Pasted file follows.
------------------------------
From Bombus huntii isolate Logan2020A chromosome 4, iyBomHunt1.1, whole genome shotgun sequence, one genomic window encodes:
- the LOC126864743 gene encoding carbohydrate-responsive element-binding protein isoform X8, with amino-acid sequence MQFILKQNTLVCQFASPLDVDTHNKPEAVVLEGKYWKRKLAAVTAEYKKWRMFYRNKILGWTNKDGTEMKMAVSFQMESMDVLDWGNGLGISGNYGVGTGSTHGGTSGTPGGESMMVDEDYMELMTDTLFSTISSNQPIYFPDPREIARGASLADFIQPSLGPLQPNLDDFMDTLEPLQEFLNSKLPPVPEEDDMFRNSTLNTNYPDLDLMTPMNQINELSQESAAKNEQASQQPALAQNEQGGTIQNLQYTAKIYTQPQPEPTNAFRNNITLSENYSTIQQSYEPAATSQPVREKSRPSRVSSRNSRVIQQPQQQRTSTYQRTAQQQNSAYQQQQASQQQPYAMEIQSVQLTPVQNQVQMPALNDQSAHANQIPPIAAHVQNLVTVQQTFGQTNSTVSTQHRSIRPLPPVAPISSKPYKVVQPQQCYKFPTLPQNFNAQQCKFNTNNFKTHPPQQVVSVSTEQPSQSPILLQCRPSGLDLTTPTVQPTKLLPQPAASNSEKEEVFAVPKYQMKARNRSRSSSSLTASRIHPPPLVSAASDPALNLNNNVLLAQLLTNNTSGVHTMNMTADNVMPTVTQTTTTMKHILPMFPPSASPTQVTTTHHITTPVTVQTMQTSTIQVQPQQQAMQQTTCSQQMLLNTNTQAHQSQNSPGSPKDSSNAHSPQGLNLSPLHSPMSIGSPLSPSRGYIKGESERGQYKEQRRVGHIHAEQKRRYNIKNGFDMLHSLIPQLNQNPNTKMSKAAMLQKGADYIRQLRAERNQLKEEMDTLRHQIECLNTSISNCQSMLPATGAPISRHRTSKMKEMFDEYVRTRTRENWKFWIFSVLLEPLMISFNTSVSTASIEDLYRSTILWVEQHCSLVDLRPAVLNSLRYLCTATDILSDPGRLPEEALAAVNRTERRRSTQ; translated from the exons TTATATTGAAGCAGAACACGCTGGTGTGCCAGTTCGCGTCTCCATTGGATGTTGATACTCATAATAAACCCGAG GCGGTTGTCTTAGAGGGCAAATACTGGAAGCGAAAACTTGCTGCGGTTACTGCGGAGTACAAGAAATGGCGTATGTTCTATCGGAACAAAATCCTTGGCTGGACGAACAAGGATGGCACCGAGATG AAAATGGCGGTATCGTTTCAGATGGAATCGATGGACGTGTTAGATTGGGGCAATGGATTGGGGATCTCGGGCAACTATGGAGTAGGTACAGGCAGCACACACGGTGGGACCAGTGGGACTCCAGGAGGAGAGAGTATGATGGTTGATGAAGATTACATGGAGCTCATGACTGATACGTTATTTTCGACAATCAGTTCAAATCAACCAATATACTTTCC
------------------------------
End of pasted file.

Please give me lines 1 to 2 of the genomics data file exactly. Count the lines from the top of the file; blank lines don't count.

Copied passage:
From Bombus huntii isolate Logan2020A chromosome 4, iyBomHunt1.1, whole genome shotgun sequence, one genomic window encodes:
- the LOC126864743 gene encoding carbohydrate-responsive element-binding protein isoform X8, with amino-acid sequence MQFILKQNTLVCQFASPLDVDTHNKPEAVVLEGKYWKRKLAAVTAEYKKWRMFYRNKILGWTNKDGTEMKMAVSFQMESMDVLDWGNGLGISGNYGVGTGSTHGGTSGTPGGESMMVDEDYMELMTDTLFSTISSNQPIYFPDPREIARGASLADFIQPSLGPLQPNLDDFMDTLEPLQEFLNSKLPPVPEEDDMFRNSTLNTNYPDLDLMTPMNQINELSQESAAKNEQASQQPALAQNEQGGTIQNLQYTAKIYTQPQPEPTNAFRNNITLSENYSTIQQSYEPAATSQPVREKSRPSRVSSRNSRVIQQPQQQRTSTYQRTAQQQNSAYQQQQASQQQPYAMEIQSVQLTPVQNQVQMPALNDQSAHANQIPPIAAHVQNLVTVQQTFGQTNSTVSTQHRSIRPLPPVAPISSKPYKVVQPQQCYKFPTLPQNFNAQQCKFNTNNFKTHPPQQVVSVSTEQPSQSPILLQCRPSGLDLTTPTVQPTKLLPQPAASNSEKEEVFAVPKYQMKARNRSRSSSSLTASRIHPPPLVSAASDPALNLNNNVLLAQLLTNNTSGVHTMNMTADNVMPTVTQTTTTMKHILPMFPPSASPTQVTTTHHITTPVTVQTMQTSTIQVQPQQQAMQQTTCSQQMLLNTNTQAHQSQNSPGSPKDSSNAHSPQGLNLSPLHSPMSIGSPLSPSRGYIKGESERGQYKEQRRVGHIHAEQKRRYNIKNGFDMLHSLIPQLNQNPNTKMSKAAMLQKGADYIRQLRAERNQLKEEMDTLRHQIECLNTSISNCQSMLPATGAPISRHRTSKMKEMFDEYVRTRTRENWKFWIFSVLLEPLMISFNTSVSTASIEDLYRSTILWVEQHCSLVDLRPAVLNSLRYLCTATDILSDPGRLPEEALAAVNRTERRRSTQ; translated from the exons TTATATTGAAGCAGAACACGCTGGTGTGCCAGTTCGCGTCTCCATTGGATGTTGATACTCATAATAAACCCGAG GCGGTTGTCTTAGAGGGCAAATACTGGAAGCGAAAACTTGCTGCGGTTACTGCGGAGTACAAGAAATGGCGTATGTTCTATCGGAACAAAATCCTTGGCTGGACGAACAAGGATGGCACCGAGATG AAAATGGCGGTATCGTTTCAGATGGAATCGATGGACGTGTTAGATTGGGGCAATGGATTGGGGATCTCGGGCAACTATGGAGTAGGTACAGGCAGCACACACGGTGGGACCAGTGGGACTCCAGGAGGAGAGAGTATGATGGTTGATGAAGATTACATGGAGCTCATGACTGATACGTTATTTTCGACAATCAGTTCAAATCAACCAATATACTTTCC